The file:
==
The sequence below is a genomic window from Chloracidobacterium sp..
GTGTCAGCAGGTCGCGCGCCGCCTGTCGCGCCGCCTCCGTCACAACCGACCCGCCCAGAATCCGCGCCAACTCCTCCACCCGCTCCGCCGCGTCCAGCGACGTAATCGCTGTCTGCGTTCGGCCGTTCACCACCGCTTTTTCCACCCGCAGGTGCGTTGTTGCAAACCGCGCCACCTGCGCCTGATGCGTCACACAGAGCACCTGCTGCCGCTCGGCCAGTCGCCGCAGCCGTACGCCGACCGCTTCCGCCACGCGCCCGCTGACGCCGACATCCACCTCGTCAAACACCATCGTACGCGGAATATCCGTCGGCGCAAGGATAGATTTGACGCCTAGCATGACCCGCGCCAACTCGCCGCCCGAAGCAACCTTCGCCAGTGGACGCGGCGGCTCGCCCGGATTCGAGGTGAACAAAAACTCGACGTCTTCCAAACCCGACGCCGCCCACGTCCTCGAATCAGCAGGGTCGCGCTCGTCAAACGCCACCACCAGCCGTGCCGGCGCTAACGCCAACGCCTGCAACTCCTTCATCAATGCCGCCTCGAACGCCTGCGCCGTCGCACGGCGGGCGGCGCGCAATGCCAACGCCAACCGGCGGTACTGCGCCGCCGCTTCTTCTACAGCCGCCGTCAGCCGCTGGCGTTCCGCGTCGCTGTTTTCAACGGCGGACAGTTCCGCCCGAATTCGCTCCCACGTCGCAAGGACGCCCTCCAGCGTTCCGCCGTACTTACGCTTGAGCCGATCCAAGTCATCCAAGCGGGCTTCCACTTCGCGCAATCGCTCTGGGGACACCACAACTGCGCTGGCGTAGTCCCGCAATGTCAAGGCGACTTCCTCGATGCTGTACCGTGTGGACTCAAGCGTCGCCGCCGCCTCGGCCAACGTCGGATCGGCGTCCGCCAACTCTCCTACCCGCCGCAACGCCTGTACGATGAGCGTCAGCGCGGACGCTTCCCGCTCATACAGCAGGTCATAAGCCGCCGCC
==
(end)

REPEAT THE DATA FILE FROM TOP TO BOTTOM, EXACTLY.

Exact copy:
The sequence below is a genomic window from Chloracidobacterium sp..
GTGTCAGCAGGTCGCGCGCCGCCTGTCGCGCCGCCTCCGTCACAACCGACCCGCCCAGAATCCGCGCCAACTCCTCCACCCGCTCCGCCGCGTCCAGCGACGTAATCGCTGTCTGCGTTCGGCCGTTCACCACCGCTTTTTCCACCCGCAGGTGCGTTGTTGCAAACCGCGCCACCTGCGCCTGATGCGTCACACAGAGCACCTGCTGCCGCTCGGCCAGTCGCCGCAGCCGTACGCCGACCGCTTCCGCCACGCGCCCGCTGACGCCGACATCCACCTCGTCAAACACCATCGTACGCGGAATATCCGTCGGCGCAAGGATAGATTTGACGCCTAGCATGACCCGCGCCAACTCGCCGCCCGAAGCAACCTTCGCCAGTGGACGCGGCGGCTCGCCCGGATTCGAGGTGAACAAAAACTCGACGTCTTCCAAACCCGACGCCGCCCACGTCCTCGAATCAGCAGGGTCGCGCTCGTCAAACGCCACCACCAGCCGTGCCGGCGCTAACGCCAACGCCTGCAACTCCTTCATCAATGCCGCCTCGAACGCCTGCGCCGTCGCACGGCGGGCGGCGCGCAATGCCAACGCCAACCGGCGGTACTGCGCCGCCGCTTCTTCTACAGCCGCCGTCAGCCGCTGGCGTTCCGCGTCGCTGTTTTCAACGGCGGACAGTTCCGCCCGAATTCGCTCCCACGTCGCAAGGACGCCCTCCAGCGTTCCGCCGTACTTACGCTTGAGCCGATCCAAGTCATCCAAGCGGGCTTCCACTTCGCGCAATCGCTCTGGGGACACCACAACTGCGCTGGCGTAGTCCCGCAATGTCAAGGCGACTTCCTCGATGCTGTACCGTGTGGACTCAAGCGTCGCCGCCGCCTCGGCCAACGTCGGATCGGCGTCCGCCAACTCTCCTACCCGCCGCAACGCCTGTACGATGAGCGTCAGCGCGGACGCTTCCCGCTCATACAGCAGGTCATAAGCCGCCGCC